Generally, I am in favor of the laid back hippie lifestyle (though I would not say I identify with it myself), but I had to admit this town had a sad atmosphere about it. Everyone looked run-down, which was a contrast from the happy flowery image I had in mind. And, the town has faced some recent hardships. In August of this year the Nimbin Museum burned down, along with some of the town’s staple shops and cafes. Additionally, we have heard that harder drugs have made their way to Nimbin, initially because tourists were asking for them from the sellers there. We left feeling creeped out by this place that had clearly seen better days, and continued on our way to see Wade and Suzie.
I’ve found that when it comes to hospitality, no one does it better than in Australian. Every Australian we have met along the way this year has generally not only made it a point to see us when we got to their country, but has gone above and beyond to make us feel welcome. This was no exception.
Wade and Suzy greeted us each with a hug and a beer, and the exciting news that Suzy was pregnant! Once we settled into the lovely home and guest bedroom, Wade told us the plan for dinner. He wasn’t sure what we preferred, but he figured we could just have a simple meal at home. So he had bought some prawns (shrimp), and his mom was frying up some calamari, fish and chips (french fries), with homemade seafood sauce on the side. You know, just your typical simple weeknight meal… Needless to say, it was beyond delicious, and the best calamari I had ever had.
The next morning Wade had a full day planned for us to show off the area. We visited Lennox Head overlooking the beach, and then a lake infused with tea tree oil (it seems Australia is blessed with many of these), before lunch in Byron Bay at a popular pub. After lunch, we went out into the bush (the Aussie word for anything related to nature or rural areas, not to be confused with getting into shrubbery), stopping at Nightcap National Park to check out Myrion Falls. A park ranger informed us at the entrance that the falls were only weakly cascading but that we were welcome to go take a look at the view points anyway. The first view point overlooked a stunning valley, with the cliff over which the water runs directly ahead. Ever classy, Wade popped out a bottle of champagne for us to enjoy. We then headed up to a view point closer to the falls themselves that actually looked out directly over them. The view down was nauseating- very steep and very far. We took turns throwing sticks down to watch how long it took to hit the ground- except for Suzie who was not a fan of that steep view down. After leaving the park, we stopped by a local townie pub that reminded me of some of the random rural bars in Wisconsin, then headed home where we ate delicious pizza and passed another evening with great conversation.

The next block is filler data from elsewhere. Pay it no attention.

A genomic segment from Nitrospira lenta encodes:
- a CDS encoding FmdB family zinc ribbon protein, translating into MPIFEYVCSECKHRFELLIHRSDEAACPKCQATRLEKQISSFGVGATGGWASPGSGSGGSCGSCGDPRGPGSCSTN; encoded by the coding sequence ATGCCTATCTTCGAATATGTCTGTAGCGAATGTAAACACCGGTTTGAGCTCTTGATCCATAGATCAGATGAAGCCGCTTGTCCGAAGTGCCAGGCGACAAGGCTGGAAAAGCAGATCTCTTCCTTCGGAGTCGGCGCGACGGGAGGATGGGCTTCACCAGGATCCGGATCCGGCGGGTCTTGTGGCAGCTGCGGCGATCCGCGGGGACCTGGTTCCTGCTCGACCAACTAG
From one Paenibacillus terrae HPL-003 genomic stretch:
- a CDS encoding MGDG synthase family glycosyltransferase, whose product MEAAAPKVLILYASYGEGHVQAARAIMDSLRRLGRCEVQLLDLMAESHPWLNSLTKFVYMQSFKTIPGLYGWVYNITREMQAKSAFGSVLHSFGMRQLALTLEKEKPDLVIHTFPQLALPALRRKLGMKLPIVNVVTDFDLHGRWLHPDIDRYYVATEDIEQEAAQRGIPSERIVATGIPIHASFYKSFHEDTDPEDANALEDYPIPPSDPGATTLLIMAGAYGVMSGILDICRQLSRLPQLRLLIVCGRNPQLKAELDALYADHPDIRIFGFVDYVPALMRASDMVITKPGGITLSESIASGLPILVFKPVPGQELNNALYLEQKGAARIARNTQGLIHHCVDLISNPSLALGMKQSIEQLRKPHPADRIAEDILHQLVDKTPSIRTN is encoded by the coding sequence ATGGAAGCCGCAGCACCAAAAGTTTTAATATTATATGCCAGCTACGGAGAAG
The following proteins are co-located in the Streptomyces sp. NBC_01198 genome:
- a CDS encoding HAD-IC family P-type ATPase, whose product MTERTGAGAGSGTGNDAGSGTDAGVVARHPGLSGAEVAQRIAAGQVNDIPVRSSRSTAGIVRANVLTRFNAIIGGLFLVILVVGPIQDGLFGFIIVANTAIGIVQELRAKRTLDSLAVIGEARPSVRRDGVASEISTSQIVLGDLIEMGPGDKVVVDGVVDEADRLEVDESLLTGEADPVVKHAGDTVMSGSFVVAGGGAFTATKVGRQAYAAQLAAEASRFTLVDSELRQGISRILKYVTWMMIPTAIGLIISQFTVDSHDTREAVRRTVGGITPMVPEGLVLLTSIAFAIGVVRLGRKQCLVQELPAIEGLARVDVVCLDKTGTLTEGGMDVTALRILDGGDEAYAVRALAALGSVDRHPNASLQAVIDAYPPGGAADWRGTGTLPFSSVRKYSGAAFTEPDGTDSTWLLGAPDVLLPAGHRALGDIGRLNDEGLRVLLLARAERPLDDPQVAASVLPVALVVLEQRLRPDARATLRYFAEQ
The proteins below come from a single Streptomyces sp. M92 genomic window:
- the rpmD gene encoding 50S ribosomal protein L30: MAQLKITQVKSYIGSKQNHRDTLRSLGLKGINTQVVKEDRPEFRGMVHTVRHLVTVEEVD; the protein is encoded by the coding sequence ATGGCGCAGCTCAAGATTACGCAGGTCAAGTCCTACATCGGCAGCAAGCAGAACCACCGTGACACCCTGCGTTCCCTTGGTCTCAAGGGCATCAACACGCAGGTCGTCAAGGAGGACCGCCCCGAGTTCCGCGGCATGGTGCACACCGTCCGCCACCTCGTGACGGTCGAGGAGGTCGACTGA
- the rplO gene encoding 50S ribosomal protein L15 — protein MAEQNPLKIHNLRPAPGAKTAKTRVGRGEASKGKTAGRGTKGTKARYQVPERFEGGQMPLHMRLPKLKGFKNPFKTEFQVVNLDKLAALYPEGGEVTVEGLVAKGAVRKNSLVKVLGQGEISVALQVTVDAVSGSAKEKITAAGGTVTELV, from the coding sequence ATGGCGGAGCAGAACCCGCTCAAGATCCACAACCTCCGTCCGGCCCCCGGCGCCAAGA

The next morning we said goodbye, though I am sure we will see them again soon, and Tim and I headed five hours north to the town of Bundaberg- best known for its rum distillary, turtle rookery and ginger beer. We always like to learn about local wildlife, so we signed up for the tour of the turtle rookery, called Mon Repos. It was early in the season for them to be laying eggs on shore, so we actually were not part of the group that got to see anything. The center had a nice museum about the endangered sea turtle, as well as a ranger presentation and a few documentaries, so it was not a complete waste of time (although Tim was exhausted and slept through most of this). It was interesting to learn about the center, whose primary goal is always conservation. I had to wonder if a crowd of tourists around a mom laying eggs (November to January) and babies hatching (January to March) was really a good thing for the turtles and this nesting site. That said, the moms do not seem to be deterred as they come ashore every year to nest here.